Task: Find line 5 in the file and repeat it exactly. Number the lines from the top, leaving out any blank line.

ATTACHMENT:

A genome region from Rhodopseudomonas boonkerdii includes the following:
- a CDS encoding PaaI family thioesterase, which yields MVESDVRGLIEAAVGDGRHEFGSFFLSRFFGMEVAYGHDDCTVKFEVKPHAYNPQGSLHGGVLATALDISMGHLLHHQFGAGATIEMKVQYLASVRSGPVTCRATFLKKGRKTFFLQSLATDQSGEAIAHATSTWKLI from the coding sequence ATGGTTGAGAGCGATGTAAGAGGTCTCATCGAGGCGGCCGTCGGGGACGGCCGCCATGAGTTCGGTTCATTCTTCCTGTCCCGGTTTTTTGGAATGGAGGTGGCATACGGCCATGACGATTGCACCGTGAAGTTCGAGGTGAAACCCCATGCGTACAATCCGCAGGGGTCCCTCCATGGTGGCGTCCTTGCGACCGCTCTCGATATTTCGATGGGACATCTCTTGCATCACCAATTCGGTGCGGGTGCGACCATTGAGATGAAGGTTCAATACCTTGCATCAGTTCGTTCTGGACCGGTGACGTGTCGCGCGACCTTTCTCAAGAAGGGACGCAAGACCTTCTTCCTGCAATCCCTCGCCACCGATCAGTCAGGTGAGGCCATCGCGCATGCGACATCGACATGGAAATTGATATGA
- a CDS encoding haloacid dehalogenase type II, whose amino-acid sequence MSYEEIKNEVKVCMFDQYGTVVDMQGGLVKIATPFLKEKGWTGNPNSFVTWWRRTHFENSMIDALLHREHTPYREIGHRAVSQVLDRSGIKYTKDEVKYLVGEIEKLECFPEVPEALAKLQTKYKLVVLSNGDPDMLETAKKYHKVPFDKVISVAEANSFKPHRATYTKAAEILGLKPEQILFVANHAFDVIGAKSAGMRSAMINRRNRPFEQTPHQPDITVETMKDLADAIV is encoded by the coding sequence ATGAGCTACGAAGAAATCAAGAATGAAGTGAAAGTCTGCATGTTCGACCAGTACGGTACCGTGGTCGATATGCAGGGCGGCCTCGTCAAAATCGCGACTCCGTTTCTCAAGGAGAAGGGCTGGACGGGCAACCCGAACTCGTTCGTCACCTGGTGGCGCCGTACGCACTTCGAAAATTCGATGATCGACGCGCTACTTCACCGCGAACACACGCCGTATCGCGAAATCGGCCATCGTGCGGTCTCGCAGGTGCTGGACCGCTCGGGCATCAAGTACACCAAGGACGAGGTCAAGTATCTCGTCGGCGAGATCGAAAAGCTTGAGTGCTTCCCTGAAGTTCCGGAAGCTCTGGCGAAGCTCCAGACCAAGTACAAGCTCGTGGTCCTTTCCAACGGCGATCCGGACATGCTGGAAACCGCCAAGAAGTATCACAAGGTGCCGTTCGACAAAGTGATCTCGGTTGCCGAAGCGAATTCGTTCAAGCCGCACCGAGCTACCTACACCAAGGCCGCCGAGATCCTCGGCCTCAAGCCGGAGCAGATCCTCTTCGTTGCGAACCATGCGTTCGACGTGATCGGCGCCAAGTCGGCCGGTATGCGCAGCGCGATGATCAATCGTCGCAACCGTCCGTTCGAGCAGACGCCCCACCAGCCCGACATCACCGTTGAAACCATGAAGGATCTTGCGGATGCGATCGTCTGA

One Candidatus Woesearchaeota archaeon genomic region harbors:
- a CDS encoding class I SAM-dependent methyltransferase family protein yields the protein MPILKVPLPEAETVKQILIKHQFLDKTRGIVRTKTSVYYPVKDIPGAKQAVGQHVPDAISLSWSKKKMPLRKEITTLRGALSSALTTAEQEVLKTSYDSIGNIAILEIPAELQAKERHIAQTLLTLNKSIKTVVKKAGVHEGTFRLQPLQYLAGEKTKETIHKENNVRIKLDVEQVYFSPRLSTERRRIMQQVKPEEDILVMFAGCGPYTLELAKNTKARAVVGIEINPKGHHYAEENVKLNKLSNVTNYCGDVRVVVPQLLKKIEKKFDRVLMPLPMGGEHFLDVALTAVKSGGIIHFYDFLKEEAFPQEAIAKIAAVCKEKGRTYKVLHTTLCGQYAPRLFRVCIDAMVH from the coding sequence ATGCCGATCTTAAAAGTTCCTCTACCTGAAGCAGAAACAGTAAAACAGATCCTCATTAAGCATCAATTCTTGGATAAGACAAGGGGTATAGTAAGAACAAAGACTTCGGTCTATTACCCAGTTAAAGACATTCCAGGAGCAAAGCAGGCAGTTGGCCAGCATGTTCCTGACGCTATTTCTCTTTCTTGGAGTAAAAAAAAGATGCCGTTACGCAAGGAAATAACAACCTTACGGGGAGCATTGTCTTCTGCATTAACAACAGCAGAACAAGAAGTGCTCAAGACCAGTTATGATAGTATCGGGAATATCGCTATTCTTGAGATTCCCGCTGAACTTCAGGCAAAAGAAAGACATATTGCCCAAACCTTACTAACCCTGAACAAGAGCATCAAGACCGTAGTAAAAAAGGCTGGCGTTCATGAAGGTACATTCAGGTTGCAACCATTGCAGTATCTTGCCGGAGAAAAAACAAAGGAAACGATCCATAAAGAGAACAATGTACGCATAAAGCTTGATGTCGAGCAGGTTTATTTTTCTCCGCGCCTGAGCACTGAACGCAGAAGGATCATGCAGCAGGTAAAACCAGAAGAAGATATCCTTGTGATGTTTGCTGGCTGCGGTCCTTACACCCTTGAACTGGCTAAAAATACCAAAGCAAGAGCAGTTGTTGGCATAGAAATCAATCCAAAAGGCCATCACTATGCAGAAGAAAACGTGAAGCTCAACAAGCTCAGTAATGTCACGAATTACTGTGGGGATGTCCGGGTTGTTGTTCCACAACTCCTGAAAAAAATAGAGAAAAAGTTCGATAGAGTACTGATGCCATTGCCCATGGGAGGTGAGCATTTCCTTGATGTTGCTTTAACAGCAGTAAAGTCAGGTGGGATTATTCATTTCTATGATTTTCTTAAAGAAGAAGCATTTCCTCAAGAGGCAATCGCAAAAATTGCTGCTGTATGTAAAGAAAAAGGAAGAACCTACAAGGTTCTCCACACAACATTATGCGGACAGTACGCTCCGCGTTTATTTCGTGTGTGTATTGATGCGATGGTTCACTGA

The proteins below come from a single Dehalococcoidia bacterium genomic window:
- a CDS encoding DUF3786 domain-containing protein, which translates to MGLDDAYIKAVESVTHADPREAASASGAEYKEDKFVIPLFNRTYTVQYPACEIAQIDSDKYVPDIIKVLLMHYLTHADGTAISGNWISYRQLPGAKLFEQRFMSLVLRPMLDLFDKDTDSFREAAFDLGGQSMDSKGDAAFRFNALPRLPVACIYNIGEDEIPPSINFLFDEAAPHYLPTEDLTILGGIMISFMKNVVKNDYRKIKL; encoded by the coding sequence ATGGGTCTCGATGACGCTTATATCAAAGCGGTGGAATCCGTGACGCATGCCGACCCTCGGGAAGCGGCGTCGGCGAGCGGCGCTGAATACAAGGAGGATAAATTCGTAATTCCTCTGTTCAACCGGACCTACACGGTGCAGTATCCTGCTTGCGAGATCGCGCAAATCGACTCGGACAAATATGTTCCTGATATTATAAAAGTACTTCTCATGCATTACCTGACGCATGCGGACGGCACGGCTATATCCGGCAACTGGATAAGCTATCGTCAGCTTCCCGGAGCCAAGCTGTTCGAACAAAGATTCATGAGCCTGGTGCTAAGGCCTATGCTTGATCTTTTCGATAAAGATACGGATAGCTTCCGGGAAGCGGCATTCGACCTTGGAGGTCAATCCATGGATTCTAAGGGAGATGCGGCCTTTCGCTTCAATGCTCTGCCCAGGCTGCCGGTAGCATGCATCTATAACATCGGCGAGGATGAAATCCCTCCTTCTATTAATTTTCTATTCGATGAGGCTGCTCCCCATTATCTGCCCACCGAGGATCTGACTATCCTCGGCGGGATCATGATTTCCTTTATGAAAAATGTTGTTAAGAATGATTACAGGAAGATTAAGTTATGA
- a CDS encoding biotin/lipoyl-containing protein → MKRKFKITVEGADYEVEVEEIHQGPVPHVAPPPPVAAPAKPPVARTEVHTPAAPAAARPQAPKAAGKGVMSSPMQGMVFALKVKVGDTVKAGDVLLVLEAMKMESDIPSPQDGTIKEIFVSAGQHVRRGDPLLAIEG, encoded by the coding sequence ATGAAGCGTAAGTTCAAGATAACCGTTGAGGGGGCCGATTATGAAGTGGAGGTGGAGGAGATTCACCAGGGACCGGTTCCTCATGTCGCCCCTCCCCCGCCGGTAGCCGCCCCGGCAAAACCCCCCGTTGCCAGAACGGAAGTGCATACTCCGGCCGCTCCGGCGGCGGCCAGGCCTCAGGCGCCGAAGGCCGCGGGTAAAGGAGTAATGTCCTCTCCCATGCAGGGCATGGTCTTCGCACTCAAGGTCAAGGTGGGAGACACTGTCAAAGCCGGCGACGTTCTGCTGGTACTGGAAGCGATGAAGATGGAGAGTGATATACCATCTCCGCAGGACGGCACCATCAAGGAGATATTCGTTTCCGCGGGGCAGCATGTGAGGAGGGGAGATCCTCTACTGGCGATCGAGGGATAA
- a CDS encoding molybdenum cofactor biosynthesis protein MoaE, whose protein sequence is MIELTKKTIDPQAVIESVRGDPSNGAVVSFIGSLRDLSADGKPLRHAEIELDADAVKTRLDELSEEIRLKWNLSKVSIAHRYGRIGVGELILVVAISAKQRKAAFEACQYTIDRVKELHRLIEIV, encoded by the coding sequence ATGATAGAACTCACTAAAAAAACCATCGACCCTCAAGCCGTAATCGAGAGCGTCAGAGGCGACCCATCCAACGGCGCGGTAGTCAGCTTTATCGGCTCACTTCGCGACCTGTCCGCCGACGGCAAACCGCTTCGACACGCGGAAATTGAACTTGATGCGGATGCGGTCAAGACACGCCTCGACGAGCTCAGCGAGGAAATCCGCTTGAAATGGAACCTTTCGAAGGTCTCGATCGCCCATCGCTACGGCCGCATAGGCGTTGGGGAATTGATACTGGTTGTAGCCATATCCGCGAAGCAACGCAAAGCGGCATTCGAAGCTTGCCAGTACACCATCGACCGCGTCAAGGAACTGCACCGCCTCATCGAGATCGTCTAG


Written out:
- a CDS encoding class I SAM-dependent methyltransferase family protein yields the protein MPILKVPLPEAETVKQILIKHQFLDKTRGIVRTKTSVYYPVKDIPGAKQAVGQHVPDAISLSWSKKKMPLRKEITTLRGALSSALTTAEQEVLKTSYDSIGNIAILEIPAELQAKERHIAQTLLTLNKSIKTVVKKAGVHEGTFRLQPLQYLAGEKTKETIHKENNVRIKLDVEQVYFSPRLSTERRRIMQQVKPEEDILVMFAGCGPYTLELAKNTKARAVVGIEINPKGHHYAEENVKLNKLSNVTNYCGDVRVVVPQLLKKIEKKFDRVLMPLPMGGEHFLDVALTAVKSGGIIHFYDFLKEEAFPQEAIAKIAAVCKEKGRTYKVLHTTLCGQYAPRLFRVCIDAMVH from the coding sequence ATGCCGATCTTAAAAGTTCCTCTACCTGAAGCAGAAACAGTAAAACAGATCCTCATTAAGCATCAATTCTTGGATAAGACAAGGGGTATAGTAAGAACAAAGACTTCGGTCTATTACCCAGTTAAAGACATTCCAGGAGCAAAGCAGGCAGTTGGCCAGCATGTTCCTGACGCTATTTCTCTTTCTTGGAGTAAAAAAAAGATGCCGTTACGCAAGGAAATAACAACCTTACGGGGAGCATTGTCTTCTGCATTAACAACAGCAGAACAAGAAGTGCTCAAGACCAGTTATGATAGTATCGGGAATATCGCTATTCTTGAGATTCCCGCTGAACTTCAGGCAAAAGAAAGACATATTGCCCAAACCTTACTAACCCTGAACAAGAGCATCAAGACCGTAGTAAAAAAGGCTGGCGTTCATGAAGGTACATTCAGGTTGCAACCATTGCAGTATCTTGCCGGAGAAAAAACAAAGGAAACGATCCATAAAGAGAACAATGTACGCATAAAGCTTGATGTCGAGCAGGTTTATTTTTCTCCGCGCCTGAGCACTGAACGCAGAAGGATCATGCAGCAGGTAAAACCAGAAGAAGATATCCTTGTGATGTTTGCTGGCTGCGGTCCTTACACCCTTGAACTGGCTAAAAATACCAAAGCAAGAGCAGTTGTTGGCATAGAAATCAATCCAAAAGGCCATCACTATGCAGAAGAAAACGTGAAGCTCAACAAGCTCAGTAATGTCACGAATTACTGTGGGGATGTCCGGGTTGTTGTTCCACAACTCCTGAAAAAAATAGAGAAAAAGTTCGATAGAGTACTGATGCCATTGCCCATGGGAGGTGAGCATTTCCTTGATGTTGCTTTAACAGCAGTAAAGTCAGGTGGGATTATTCATTTCTATGATTTTCTTAAAGAAGAAGCATTTCCTCAAGAGGCAATCGCAAAAATTGCTGCTGTATGTAAAGAAAAAGGAAGAACCTACAAGGTTCTCCACACAACATTATGCGGACAGTACGCTCCGCGTTTATTTCGTGTGTGTATTGATGCGATGGTTCACTGA